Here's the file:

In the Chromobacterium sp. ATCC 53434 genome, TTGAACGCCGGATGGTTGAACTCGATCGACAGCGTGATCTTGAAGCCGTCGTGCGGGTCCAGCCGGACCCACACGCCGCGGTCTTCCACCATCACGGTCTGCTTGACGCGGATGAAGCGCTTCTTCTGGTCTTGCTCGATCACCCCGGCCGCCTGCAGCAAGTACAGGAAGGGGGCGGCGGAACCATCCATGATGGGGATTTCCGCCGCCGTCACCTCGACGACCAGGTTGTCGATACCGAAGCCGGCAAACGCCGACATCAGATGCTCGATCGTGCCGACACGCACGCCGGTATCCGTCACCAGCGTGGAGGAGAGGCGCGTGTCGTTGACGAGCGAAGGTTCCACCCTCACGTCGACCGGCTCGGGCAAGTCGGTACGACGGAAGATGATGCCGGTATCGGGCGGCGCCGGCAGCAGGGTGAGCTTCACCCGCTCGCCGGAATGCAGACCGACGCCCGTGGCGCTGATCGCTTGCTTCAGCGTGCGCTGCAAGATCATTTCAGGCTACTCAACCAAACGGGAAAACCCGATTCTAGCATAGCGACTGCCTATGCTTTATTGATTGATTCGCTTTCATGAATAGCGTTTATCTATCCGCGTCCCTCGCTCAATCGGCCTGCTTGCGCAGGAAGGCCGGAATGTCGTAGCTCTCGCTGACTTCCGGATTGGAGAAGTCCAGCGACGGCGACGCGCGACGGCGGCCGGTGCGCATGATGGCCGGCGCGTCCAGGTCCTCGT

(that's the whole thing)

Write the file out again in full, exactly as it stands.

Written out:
In the Chromobacterium sp. ATCC 53434 genome, TTGAACGCCGGATGGTTGAACTCGATCGACAGCGTGATCTTGAAGCCGTCGTGCGGGTCCAGCCGGACCCACACGCCGCGGTCTTCCACCATCACGGTCTGCTTGACGCGGATGAAGCGCTTCTTCTGGTCTTGCTCGATCACCCCGGCCGCCTGCAGCAAGTACAGGAAGGGGGCGGCGGAACCATCCATGATGGGGATTTCCGCCGCCGTCACCTCGACGACCAGGTTGTCGATACCGAAGCCGGCAAACGCCGACATCAGATGCTCGATCGTGCCGACACGCACGCCGGTATCCGTCACCAGCGTGGAGGAGAGGCGCGTGTCGTTGACGAGCGAAGGTTCCACCCTCACGTCGACCGGCTCGGGCAAGTCGGTACGACGGAAGATGATGCCGGTATCGGGCGGCGCCGGCAGCAGGGTGAGCTTCACCCGCTCGCCGGAATGCAGACCGACGCCCGTGGCGCTGATCGCTTGCTTCAGCGTGCGCTGCAAGATCATTTCAGGCTACTCAACCAAACGGGAAAACCCGATTCTAGCATAGCGACTGCCTATGCTTTATTGATTGATTCGCTTTCATGAATAGCGTTTATCTATCCGCGTCCCTCGCTCAATCGGCCTGCTTGCGCAGGAAGGCCGGAATGTCGTAGCTCTCGCTGACTTCCGGATTGGAGAAGTCCAGCGACGGCGACGCGCGACGGCGGCCGGTGCGCATGATGGCCGGCGCGTCCAGGTCCTCGT